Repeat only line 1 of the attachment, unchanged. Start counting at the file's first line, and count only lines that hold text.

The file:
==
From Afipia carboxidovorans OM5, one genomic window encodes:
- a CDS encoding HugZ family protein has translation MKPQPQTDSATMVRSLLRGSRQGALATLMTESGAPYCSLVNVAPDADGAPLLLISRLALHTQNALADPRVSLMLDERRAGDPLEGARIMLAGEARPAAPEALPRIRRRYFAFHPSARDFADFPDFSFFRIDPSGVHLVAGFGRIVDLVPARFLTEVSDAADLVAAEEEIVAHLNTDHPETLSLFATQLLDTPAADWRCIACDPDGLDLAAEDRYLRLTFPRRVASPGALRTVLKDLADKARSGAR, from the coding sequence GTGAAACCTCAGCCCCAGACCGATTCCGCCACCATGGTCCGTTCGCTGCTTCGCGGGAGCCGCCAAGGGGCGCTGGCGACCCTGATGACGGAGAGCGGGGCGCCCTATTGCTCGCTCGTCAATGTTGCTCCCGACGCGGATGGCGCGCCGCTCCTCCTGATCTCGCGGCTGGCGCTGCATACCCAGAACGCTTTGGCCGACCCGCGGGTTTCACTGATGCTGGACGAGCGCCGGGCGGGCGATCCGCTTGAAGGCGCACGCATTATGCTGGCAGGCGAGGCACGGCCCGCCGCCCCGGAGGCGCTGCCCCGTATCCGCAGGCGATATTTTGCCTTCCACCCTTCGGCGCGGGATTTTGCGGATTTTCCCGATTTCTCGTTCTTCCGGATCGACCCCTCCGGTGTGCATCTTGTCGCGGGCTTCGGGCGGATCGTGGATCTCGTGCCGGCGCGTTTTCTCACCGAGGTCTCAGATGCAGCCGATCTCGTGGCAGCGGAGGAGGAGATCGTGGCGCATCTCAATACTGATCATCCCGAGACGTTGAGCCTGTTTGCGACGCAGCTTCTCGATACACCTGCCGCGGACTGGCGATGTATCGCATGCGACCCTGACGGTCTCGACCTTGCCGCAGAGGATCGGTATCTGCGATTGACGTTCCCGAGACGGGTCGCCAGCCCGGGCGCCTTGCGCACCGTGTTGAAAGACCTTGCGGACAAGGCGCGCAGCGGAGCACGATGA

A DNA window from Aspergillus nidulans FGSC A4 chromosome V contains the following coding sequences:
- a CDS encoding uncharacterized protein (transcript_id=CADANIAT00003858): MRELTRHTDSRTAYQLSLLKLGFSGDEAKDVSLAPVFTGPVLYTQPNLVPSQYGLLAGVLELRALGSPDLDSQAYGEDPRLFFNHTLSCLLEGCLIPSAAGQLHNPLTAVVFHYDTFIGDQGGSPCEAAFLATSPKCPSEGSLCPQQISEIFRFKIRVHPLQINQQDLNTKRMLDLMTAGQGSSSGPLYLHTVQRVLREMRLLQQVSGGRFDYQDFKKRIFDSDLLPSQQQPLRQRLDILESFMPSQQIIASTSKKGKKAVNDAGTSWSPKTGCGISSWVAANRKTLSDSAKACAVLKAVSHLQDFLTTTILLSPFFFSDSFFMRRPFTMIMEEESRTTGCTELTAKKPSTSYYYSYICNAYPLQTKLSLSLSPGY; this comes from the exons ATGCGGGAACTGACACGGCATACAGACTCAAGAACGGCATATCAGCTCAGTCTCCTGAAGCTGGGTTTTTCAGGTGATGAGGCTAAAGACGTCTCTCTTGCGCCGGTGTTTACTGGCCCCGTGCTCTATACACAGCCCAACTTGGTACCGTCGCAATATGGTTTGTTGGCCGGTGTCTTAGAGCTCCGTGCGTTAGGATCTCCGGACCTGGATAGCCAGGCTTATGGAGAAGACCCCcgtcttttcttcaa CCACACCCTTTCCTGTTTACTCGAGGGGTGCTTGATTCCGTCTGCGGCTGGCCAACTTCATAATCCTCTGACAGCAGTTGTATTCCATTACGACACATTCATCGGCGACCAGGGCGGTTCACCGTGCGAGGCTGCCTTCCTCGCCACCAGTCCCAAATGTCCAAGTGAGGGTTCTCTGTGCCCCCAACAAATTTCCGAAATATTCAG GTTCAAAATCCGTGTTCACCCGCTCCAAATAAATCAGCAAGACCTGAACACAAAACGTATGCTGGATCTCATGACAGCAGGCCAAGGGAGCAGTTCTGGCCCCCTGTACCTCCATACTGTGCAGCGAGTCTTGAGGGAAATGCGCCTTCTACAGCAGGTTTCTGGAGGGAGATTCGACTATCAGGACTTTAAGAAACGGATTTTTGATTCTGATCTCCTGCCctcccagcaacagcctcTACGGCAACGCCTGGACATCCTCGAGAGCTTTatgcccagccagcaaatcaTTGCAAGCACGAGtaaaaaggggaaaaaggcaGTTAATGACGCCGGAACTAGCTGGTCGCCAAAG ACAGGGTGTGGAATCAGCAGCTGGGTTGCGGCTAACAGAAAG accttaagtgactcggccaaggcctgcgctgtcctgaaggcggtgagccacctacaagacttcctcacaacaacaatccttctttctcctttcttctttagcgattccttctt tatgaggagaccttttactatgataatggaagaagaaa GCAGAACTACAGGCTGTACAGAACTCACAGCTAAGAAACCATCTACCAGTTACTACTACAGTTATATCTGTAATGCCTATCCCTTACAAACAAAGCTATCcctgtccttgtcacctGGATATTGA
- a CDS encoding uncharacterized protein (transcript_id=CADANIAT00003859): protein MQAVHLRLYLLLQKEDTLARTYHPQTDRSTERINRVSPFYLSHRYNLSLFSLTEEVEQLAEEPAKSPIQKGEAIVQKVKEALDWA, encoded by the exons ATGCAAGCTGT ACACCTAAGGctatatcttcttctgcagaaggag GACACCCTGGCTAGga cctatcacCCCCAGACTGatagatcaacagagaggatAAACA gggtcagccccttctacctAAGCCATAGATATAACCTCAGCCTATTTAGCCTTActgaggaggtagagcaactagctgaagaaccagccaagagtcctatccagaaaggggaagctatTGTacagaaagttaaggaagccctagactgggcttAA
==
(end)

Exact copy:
From Afipia carboxidovorans OM5, one genomic window encodes: